I used to watch a lot of “The Jetsons” when I was growing up. George Jetson and his family lived in a bubble-shaped, high-rise apartment building set on tall, thin columns, with floor-to-ceiling glass windows and lots of metal beams. Although the show took place in 2062 I had no problems with change. So why did a simple photo of the town I grew up in years ago baffle me. Nothing looked familiar– so why did I and others question it?
Yesterday I posted the photo above on an Eastern Townships board —-This is the Fire station, in Cowansville, Quebec circa 1910. Well most of my fellow students on the Cowansville High School Facebook page disagreed…
Rob Forster– Guess it was a wet day?
Linda Seccaspina– I have no idea where this might be
Keith Le Chasseur –Well before my time sorry nothing looks familiar
Rob Forster– Since the fire station I know about was beside the old town hall on Main St, right where the shopping centre is now (pre hole) I at first assumed that view is looking roughly west towards the street, but enlarging the photo and looking more closely, there’s a boat at the foot of the land there. With that much presumably permanent water around, I can’t place this in Cowansville at all.
Keith Le Chasseur– Remember the old Rio firetruck peace of junk Tait Hauver’s dad was the fire chief
Keith Le Chasseur– Plus those telephone poles never were in Cowansville
Linda Seccaspina— So are you saying the McCord Museum has it all wrong? LOLOL
Wylie Forster -Yup
Keith Le Chasseur— yup
Linda Seccaspina– Should I write the learned folks a letter ? LOL
Keith Le Chasseur-– Not for me just saying we lived there.
Carole Beattie— Before my time too. Wow not often I can say that these days. lol I do not recognize anything either. They were either in a flood or in the river. 🙂
Rupert H Dobbin-– The extreme left there looks like bracing for the rail on a bridge. The sun is from the right so that’s south, south-east or south-west Hill beyond is gentle. Could be the south shore of the river at the bridge just above the dam. Otherwise I have no idea.
Linda Seccaspina— I agree with Carole.. it looks like a flood or river,.
Rob Forster— Consider that if the photo was in fact taken in Coansville, there’s a considerable and very steep hill right in back of that firehouse, especially in those days. The whole of Main Street is of course built on a glacial esker, a miles long continuous deposit of sand, that runs right through to Sweetsburg. I might grant that it could have been a snow melt pond or something on a small level patch of ground, but then there’s the guy in the boat. I don’t think that can possibly be Cowansville.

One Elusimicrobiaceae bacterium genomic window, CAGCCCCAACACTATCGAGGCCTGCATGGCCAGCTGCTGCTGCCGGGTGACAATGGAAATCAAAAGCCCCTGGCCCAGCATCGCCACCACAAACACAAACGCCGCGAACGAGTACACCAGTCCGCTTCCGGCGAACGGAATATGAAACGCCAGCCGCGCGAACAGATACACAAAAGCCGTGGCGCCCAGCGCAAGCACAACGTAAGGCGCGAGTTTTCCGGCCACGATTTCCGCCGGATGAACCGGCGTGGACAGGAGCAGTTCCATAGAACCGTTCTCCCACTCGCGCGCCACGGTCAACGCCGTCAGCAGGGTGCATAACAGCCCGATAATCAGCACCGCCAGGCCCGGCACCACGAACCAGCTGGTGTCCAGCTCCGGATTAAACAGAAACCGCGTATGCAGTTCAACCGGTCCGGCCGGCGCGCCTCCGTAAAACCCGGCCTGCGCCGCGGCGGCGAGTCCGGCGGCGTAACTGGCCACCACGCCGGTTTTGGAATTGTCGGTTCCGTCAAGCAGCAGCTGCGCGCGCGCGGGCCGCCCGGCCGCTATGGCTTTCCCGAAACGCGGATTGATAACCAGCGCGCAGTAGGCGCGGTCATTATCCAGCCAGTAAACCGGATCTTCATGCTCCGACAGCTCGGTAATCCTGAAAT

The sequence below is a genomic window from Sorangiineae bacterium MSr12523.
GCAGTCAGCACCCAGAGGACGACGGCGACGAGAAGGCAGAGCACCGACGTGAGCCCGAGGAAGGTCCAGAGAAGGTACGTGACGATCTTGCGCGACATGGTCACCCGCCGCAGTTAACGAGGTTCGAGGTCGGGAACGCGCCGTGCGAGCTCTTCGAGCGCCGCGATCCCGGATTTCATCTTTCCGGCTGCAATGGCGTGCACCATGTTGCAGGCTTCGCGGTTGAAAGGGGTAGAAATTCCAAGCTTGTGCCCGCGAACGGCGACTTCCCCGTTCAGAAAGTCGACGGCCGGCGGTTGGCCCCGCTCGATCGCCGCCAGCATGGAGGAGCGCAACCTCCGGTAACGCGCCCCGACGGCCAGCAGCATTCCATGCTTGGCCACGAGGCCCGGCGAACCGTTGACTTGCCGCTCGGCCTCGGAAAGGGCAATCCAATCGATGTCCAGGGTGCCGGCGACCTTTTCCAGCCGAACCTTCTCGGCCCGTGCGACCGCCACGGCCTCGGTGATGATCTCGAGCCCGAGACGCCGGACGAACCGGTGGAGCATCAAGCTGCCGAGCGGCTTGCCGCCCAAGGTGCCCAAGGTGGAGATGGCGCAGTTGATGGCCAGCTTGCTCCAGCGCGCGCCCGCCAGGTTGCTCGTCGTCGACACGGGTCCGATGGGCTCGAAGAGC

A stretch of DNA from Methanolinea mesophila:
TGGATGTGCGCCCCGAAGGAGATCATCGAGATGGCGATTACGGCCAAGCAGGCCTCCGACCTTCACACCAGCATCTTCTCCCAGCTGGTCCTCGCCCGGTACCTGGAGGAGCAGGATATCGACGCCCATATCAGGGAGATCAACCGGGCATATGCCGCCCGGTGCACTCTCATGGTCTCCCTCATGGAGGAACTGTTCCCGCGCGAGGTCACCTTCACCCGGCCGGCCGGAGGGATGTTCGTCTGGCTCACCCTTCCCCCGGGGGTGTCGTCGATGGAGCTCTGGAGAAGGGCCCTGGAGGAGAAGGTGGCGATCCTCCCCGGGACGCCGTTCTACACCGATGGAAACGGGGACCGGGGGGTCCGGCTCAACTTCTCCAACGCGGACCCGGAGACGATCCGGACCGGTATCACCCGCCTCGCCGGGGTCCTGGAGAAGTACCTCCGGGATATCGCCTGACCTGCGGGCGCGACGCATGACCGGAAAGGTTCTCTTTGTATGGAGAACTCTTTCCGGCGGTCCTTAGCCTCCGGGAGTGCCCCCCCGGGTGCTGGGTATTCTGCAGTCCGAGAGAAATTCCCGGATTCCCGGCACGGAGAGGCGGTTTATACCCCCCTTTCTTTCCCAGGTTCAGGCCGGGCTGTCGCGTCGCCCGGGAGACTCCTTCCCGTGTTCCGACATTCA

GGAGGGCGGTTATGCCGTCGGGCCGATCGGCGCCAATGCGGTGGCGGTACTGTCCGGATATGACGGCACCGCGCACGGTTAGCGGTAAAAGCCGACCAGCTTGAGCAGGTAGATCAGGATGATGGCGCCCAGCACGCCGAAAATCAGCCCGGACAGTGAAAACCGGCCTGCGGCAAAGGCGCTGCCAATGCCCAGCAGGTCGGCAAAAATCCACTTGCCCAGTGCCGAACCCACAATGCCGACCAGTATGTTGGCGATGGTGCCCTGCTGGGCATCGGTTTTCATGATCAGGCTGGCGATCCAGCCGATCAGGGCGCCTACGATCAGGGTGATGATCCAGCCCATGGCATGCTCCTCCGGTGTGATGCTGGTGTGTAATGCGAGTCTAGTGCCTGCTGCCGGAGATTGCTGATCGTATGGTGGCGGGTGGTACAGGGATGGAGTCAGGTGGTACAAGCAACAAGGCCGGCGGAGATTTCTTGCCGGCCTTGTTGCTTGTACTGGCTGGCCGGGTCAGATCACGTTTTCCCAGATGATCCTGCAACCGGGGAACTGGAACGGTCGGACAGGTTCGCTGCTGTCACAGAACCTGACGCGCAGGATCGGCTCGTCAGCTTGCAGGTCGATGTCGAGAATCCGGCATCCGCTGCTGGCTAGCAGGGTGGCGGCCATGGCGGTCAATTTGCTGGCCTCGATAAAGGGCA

Linda Seccaspina-– see my new posting.. thanks to Ville de Cowansville
For anyone debating that the McCord Museum photo was not from Cowansville yesterday--Ville de Cowansville posted another photo– This is the fire station, around 1910, it was located on the north side of the bridge on South Street, where today is the beginning of the path that goes behind the building of Main Street. The Ritz was there, and after the Restaurant the Riviera.. Landscapes change through time.
Take this for example.. How many times have you walked by this building in Carleton Place Ontario and wondered about it? I personally thought it was just a lovely style of architecture, never thinking twice.
This is what the building used to look like below. The present Scotiabank building was constructed in 1974 replacing the 1902 structure. Originally the Bank of Ottawa and established in 1883 and operated out of the red brick building above, until a fire destroyed the upper part of the building.
When I wrote about this months ago people were just as baffled as I was about the Cowansville photo. Funny how we have no problem accepting the future– but have great issues with landscapes of the past. As Walt Disney said-“If there was no change there would be no butterflies.”
Want to see more? Come and visit the Lanark County Genealogical Society Facebook page– what’s there? Cool old photos–and lots of things interesting to read.
Information where you can buy all Linda Seccaspina’s books-You can also read Linda in Hometown News